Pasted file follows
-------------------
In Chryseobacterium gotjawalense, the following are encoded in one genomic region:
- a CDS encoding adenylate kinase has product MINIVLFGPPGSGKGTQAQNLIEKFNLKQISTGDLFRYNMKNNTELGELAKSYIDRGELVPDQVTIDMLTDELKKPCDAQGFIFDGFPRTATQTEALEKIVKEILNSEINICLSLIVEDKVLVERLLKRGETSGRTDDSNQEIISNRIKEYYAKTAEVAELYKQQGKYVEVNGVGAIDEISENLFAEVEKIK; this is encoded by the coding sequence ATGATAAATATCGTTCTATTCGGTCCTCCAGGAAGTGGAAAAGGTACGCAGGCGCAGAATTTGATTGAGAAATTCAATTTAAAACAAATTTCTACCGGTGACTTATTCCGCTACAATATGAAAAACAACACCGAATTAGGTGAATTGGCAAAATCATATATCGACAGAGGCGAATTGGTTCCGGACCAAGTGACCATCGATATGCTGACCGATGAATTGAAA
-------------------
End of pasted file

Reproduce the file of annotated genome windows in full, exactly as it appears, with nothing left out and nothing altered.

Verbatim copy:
In Chryseobacterium gotjawalense, the following are encoded in one genomic region:
- a CDS encoding adenylate kinase has product MINIVLFGPPGSGKGTQAQNLIEKFNLKQISTGDLFRYNMKNNTELGELAKSYIDRGELVPDQVTIDMLTDELKKPCDAQGFIFDGFPRTATQTEALEKIVKEILNSEINICLSLIVEDKVLVERLLKRGETSGRTDDSNQEIISNRIKEYYAKTAEVAELYKQQGKYVEVNGVGAIDEISENLFAEVEKIK; this is encoded by the coding sequence ATGATAAATATCGTTCTATTCGGTCCTCCAGGAAGTGGAAAAGGTACGCAGGCGCAGAATTTGATTGAGAAATTCAATTTAAAACAAATTTCTACCGGTGACTTATTCCGCTACAATATGAAAAACAACACCGAATTAGGTGAATTGGCAAAATCATATATCGACAGAGGCGAATTGGTTCCGGACCAAGTGACCATCGATATGCTGACCGATGAATTGAAA